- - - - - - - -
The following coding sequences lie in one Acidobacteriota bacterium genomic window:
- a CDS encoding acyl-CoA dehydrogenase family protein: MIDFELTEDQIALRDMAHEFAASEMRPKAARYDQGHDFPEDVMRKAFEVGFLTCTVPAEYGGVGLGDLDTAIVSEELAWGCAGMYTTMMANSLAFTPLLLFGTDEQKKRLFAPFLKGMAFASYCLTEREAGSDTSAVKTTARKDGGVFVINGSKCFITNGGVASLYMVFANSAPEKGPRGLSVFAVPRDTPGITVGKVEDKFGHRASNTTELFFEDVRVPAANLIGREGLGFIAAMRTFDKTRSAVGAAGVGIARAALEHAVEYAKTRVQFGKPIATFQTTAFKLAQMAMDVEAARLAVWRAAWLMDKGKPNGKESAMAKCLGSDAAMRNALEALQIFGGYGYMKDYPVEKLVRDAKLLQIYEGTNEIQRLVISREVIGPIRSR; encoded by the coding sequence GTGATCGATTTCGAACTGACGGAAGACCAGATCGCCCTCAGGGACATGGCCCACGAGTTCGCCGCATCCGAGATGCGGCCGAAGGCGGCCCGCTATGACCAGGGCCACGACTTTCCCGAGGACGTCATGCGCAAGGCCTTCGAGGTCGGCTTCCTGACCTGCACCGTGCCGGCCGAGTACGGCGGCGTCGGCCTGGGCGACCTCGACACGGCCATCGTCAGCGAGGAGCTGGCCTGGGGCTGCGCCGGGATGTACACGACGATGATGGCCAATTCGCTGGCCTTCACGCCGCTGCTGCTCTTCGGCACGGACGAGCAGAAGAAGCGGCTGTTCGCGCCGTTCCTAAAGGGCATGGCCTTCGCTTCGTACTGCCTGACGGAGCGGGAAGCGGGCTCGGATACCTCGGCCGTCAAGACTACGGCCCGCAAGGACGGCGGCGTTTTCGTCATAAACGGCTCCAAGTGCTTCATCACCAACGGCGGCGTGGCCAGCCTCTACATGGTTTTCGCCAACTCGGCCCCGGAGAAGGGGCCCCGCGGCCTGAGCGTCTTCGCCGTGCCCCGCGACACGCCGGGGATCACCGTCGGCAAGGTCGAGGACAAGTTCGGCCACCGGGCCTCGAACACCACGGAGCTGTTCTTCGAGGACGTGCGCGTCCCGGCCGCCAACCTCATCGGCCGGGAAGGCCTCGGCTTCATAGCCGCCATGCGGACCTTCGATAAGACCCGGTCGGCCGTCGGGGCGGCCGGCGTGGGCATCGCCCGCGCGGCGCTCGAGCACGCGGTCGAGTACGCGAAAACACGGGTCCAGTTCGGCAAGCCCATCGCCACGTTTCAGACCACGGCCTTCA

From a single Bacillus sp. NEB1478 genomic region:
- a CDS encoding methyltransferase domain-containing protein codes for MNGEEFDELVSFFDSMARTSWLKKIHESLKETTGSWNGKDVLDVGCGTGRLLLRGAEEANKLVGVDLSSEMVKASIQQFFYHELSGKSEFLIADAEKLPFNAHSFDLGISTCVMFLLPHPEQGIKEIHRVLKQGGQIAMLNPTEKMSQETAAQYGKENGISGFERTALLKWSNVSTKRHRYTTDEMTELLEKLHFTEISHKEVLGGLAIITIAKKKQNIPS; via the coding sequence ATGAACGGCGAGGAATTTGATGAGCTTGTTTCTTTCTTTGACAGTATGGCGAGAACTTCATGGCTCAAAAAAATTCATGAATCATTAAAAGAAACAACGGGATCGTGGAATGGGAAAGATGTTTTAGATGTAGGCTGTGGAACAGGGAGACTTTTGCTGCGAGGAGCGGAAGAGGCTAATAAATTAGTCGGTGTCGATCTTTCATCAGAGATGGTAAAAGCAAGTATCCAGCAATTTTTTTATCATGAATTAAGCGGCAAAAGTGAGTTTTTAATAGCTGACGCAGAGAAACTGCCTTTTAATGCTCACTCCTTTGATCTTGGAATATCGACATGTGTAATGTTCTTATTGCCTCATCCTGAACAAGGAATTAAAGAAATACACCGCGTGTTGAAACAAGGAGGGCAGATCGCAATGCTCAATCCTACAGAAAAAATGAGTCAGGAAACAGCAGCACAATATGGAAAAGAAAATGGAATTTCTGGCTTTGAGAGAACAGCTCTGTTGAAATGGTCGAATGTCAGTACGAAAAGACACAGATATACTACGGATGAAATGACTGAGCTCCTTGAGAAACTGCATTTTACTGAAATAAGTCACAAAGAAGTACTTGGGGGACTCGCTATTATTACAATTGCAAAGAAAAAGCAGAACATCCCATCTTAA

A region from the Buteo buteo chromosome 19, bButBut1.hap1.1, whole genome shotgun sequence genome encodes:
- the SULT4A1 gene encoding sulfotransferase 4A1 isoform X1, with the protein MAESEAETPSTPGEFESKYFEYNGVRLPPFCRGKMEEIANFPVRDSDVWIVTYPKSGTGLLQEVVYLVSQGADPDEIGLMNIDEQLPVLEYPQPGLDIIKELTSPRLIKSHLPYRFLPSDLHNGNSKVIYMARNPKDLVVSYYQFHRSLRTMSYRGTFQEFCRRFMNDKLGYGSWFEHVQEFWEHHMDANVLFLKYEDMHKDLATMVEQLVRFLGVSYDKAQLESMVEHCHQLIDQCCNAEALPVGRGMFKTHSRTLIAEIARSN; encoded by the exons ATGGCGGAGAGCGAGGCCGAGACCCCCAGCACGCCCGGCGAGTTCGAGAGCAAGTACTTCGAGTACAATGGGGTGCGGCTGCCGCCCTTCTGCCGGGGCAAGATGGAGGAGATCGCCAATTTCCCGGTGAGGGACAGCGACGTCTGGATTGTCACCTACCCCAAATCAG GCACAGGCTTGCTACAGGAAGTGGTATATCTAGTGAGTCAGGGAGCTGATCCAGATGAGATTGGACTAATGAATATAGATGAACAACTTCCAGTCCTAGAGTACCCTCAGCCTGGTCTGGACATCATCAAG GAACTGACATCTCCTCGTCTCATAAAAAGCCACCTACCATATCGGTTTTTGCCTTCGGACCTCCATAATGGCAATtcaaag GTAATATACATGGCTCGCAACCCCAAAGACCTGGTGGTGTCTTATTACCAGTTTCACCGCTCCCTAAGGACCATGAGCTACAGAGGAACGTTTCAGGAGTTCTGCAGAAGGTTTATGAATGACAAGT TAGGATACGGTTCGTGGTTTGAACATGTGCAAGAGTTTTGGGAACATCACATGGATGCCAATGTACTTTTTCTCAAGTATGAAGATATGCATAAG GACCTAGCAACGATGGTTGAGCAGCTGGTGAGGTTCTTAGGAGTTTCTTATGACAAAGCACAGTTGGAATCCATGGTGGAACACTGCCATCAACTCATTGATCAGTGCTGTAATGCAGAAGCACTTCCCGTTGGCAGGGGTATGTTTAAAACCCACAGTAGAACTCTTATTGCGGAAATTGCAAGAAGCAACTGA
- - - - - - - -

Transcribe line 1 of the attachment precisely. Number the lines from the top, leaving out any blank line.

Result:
The following coding sequences lie in one Acidobacteriota bacterium genomic window: